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Don't be shocked. Get involved. Stuff like this is everywhere. The animal-rights people have been largely successful in taking on a mainstream image and presenting themselves as the nation's authorities on animal care and welfare. Their PAC gives money to hundreds of legislators, who are proud to be labeled "pet-friendly." In the interest of dealing with "pet overpopulation," "puppy mills," and various other perceived problems, they craft legislation whose real intent is to halt the breeding of dogs altogether. Frequently they target the best breeders, presumably so later the only "purebreds" will be from commercial breeders and they can claim nothing distinguishes them from mutts.

Far worse proposals than this are on the way in Ohio, Pennsylvania, and New Jersey. Albuquerque, NM has a lengthy new law defining many standard pet-care practices as "animal cruelty" and giving the government broad authority to impound and sterilize your animals. Louisville, KY has adopted an ordinance of nearly 100 pages containing many intrusive, stupid requirements.

Last year we barely defeated Senate bill 1139, the Pet Animal Welfare Statute, whose ultimate goal was to have all dog and cat breeders regulated and inspected by the USDA. Don't think that because your care standards are high, you'd survive inspection. You'd have to build a very expensive, engineered building for your dogs--a building which would violate zoning ordinances for most of us. "Dogs used for hunting" were singled out for additional restrictions. While sponsor Rick Santorum of PA was resoundingly voted out of office, Illinois Senator Dick Durbin has announced his intention to bring PAWS back in the current Congress.

For those who don't know, AKC supported this horrible legislation.

If this disturbs you, and I hope it does, please get involved. It is not hard to find out who your representatives are, or to send them a letter, FAX, or email letting them know that proposed legislation affects you, that it does not have the "animal-friendly" effect they think it does, and that you vigorously oppose it.

SAOVA is actively fighting anti-pet, anti-hunting legislation and would welcome your interest and support. Visit us at http://www.saova.org . Our "news and updates" page includes writeups on some of the statewide and local ordinances and proposals.

Amy Dahl
 

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That reminds me of a Hank Williams, Jr. song, "Coalition".

Eventually there may be enough laws that everyone is a "Felon."
 

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Amy is right...these types of laws/ordinances have been attempted everywhere. The Austin, Tx opposition group has been successful, so far, in their fight to block similiar ordinances only because a small group of breeders have continued to show up for every meeting regarding the issue.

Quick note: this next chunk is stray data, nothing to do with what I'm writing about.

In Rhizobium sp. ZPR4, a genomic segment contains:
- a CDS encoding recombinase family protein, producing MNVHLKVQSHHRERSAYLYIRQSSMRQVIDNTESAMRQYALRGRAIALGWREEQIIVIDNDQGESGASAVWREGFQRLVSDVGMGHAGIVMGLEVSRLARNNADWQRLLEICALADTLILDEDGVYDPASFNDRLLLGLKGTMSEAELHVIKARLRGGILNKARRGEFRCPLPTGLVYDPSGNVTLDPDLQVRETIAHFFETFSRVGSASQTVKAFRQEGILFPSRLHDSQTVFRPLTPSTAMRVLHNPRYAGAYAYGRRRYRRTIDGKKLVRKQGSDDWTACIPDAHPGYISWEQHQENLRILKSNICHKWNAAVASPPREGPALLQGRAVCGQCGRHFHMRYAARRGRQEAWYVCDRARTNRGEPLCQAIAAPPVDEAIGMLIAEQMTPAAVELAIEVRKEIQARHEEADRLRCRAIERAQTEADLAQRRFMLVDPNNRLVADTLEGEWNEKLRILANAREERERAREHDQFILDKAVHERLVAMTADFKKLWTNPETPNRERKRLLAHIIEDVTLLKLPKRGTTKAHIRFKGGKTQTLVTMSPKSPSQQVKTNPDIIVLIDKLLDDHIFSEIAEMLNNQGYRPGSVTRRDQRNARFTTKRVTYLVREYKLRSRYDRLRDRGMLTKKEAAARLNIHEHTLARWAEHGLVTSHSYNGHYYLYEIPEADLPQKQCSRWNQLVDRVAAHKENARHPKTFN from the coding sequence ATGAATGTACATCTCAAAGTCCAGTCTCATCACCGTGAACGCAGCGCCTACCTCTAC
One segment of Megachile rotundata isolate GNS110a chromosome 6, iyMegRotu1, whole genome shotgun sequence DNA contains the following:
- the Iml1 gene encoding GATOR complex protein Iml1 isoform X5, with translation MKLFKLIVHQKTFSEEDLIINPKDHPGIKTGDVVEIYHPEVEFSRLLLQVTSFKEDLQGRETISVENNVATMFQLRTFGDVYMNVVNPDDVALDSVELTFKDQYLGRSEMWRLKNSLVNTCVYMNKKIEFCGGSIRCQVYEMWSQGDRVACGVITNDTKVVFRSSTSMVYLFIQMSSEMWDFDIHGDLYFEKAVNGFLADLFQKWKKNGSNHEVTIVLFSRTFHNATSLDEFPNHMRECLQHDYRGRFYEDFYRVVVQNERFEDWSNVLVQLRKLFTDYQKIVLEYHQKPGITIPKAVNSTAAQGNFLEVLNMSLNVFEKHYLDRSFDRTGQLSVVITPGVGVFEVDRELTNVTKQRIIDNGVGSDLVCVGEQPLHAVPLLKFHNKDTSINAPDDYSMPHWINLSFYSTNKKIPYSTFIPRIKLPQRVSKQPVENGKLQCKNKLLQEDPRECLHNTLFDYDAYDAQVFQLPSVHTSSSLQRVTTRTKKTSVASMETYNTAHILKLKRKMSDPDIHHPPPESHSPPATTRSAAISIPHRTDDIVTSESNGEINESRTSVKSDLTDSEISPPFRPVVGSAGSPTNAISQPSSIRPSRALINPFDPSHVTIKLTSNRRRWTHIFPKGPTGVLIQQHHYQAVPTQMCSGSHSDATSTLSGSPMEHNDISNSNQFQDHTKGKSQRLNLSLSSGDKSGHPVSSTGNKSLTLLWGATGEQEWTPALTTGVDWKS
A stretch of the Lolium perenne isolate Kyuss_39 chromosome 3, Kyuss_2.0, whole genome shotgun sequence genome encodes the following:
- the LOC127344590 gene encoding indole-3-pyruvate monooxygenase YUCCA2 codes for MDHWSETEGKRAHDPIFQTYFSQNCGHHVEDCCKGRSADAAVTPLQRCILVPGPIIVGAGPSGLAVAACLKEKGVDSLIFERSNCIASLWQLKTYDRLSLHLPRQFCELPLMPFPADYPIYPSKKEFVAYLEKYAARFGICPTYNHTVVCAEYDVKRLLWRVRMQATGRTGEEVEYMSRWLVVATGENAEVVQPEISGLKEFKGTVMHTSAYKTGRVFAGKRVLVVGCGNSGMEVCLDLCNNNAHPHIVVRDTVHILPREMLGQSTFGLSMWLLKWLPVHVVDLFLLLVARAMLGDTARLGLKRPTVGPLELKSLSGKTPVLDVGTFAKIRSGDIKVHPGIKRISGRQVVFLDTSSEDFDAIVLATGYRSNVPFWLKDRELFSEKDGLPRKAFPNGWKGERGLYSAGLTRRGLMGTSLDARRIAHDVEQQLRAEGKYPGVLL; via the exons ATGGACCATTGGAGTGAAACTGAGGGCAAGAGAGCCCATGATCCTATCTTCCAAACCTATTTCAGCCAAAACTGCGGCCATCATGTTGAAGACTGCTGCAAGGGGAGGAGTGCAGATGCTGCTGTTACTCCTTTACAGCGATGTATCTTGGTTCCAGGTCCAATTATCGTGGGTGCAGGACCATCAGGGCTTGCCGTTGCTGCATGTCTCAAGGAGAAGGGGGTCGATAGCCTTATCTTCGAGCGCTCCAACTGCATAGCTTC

"Head in the sand" attitudes by dog owners who think it just happens elsewhere only gives the opposition power and success. The ripple effect will continue to affect everyone.
 

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:shock: you learn something new every day- apparently, neutered canines DON'T BITE and are NOT DANGEROUS TO CHILDREN! :D

WELL, I'LL BE!

rose colored glasses regards-paul
 

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I've heard there is current research indicating that castrated males may be more likely to bite--but the "spay-neuter everything" people have been pushing the idea for years that sterilization reduces aggression.

Nancy, good for you being involved. Yes, a few people can make a difference if they figure out what they're doing and are consistent. It's scary being involved with this stuff, but empowering, too--I used to feel my vote didn't count, but now I know my voice does.

Amy Dahl
 

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I wish that I had been successful in opposing Round Rock's ordinances. They essentially put your dog behind a fence at all times or on a 6' lead at all times (no training allowed anywhere since public access must be protected by a fence), and give complete access to your property for animal control. No special rules for other control devices such as for e collars.

Unfortunately, it was not so and we are moving soon to another county.

My friends in Austin face mandatory spay and neuter, limited animals, $500.00 breeders fee per animal unneutered, registration of all litters, and other limiting ideas.

Unfortunately, the city can't figure out that if they would prohibit selling puppies on the roadside and in shopping mall parking lots, they would make progress in limiting the market for puppy mills and across the fence breeders (notice I coined a new phrase instead of backyard breeder). This would be more effective than penalizing folks who should be on their side...AKC organizations, their membership and reputable breeders.
 

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Just because one legislator decided to attempt to pass this doesn't mean squat.

In my experience there are a number of extreme bills that are brought up each year in Indiana...for instance requiring a "carry permit" for all long guns...banning hunting within 1000 feet of any inhabited dwelling, etc.

This won't go anywhere, but I'll contact my legislators, anyway.

Thanks for the heads up,

Todd
 
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